More than 40 people had to be rescued when an ice jam broke loose on the Sauk River in central Minnesota, triggering a torrent of water that trapped diners in a Waite Park restaurant.

The ice jam broke about 7 p.m. Saturday, and the restaurant was full of fast-moving and frigid water within 30 minutes, said Patty Gaetz, whose husband, David, is a co-owner of Anton's, which overlooks the river.

"It happened really fast," Patty Gaetz said Sunday. "It really was devastating."

Diners rushed out, leaving drinks that were still sitting on the bar Sunday morning.

Emergency responders, led by the Waite Park Fire Department, escorted or carried 44 diners into raft-like boats.

The rescues and speed in which the area flooded come amid concerns of wider flooding in Minnesota as river levels swell from snowmelt farther north. River towns across the region have been shoring up their flood defenses with levees and walls.

Major or moderate flooding is expected in about two dozen locations, mostly along the Minnesota and Mississippi rivers, according to a National Weather Service (NWS) map.

Every major location where the NWS measures water levels "for some not-so-big and big cities, it looks like flooding impacts are going to be likely" over the next week, said Tyler Hasenstein, a National Weather Service meteorologist. "It's just depending on how prepared these locations are."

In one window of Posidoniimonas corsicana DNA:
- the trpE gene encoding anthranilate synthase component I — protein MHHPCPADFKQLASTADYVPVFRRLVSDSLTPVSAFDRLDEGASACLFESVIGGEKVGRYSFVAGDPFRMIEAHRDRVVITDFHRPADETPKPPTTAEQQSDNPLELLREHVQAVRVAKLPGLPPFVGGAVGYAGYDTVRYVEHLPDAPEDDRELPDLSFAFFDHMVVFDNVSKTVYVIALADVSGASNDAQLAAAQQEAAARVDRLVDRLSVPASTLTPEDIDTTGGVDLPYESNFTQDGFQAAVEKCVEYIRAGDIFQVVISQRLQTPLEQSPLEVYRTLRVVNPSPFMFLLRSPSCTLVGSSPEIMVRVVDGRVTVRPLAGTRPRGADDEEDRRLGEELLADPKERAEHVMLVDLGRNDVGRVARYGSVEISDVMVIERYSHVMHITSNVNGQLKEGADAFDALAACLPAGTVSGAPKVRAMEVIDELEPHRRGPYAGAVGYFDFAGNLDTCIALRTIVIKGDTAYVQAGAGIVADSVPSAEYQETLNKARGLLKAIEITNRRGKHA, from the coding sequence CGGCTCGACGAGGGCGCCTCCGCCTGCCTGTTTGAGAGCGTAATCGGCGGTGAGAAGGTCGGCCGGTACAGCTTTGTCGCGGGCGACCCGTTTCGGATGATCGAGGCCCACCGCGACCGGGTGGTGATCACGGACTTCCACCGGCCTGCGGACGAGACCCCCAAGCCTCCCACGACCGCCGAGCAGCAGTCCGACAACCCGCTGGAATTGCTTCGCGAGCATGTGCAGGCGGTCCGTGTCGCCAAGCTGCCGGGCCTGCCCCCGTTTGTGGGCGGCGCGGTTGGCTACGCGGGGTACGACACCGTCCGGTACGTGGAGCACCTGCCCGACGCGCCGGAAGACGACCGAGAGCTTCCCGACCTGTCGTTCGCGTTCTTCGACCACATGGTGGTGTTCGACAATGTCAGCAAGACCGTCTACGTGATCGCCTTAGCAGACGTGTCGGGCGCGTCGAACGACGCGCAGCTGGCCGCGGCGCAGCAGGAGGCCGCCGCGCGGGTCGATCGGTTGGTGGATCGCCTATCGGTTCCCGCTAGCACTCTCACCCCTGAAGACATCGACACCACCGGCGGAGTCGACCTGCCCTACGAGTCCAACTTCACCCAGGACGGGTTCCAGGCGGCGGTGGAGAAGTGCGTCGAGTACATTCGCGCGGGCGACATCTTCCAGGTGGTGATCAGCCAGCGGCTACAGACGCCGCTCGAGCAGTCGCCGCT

The restaurant — which seats about 400 people — was close to full, with a retirement party underway in a private room upstairs when the river began rising, said Gaetz.

The property sits in a flood plain and has experienced floods in 1997, 2001 and 2009. But Saturday night was unusual, she said.

"This was incredible," she said, saying the restaurant was covered in a foot of water, the parking lot 2 feet. "We've never seen anything like this. … For some people, it was just a little overwhelming."

Candice Kottom was at the retirement party upstairs when the flooding occurred.

"It was scary and something I'd never seen before," she wrote on Facebook. "However, the staff remained calm."

She took her food to go, she said, and "won't let this experience keep me away in the future."

Elaine Henkemeyer said it was difficult to get out of the restaurant. "We were soaked above our knees," she said. "The current was unbelievable."

As quickly as it had come, the water receded. It was gone by 9:30 p.m. Saturday.

When the family arrived Sunday morning to begin cleaning up, the floor was dry, Gaetz said.

Her family will hurry to get the carpet replaced and to power-wash the walls, floor, kitchen and coolers.

The insurance company assessors and the health department will be in this week, and the goal is to have at least one dining room reopened by the weekend.

The building does not appear to have structural damage, she said.

The restaurant, opened by her father-in-law Anton Gaetz in 1973, employs 50 people, Gaetz said. "This is our livelihood," she said. "This is what we do."

Several commenters on the restaurant's Facebook page suggested that the flood-prone restaurant should relocate.

"[Flooding] has happened multiple times over the years," wrote Jory Meyer. "Obviously it isn't the best place for a restaurant or a building of any kind unless it is built up."

But Gaetz said the restaurant, part of which is a log cabin built in the 1920s, is historic.

Relocating has crossed the family's mind, but it's not likely to happen. "Part of what makes Anton's is our location," she said. "We wouldn't be the same if we were in a strip mall."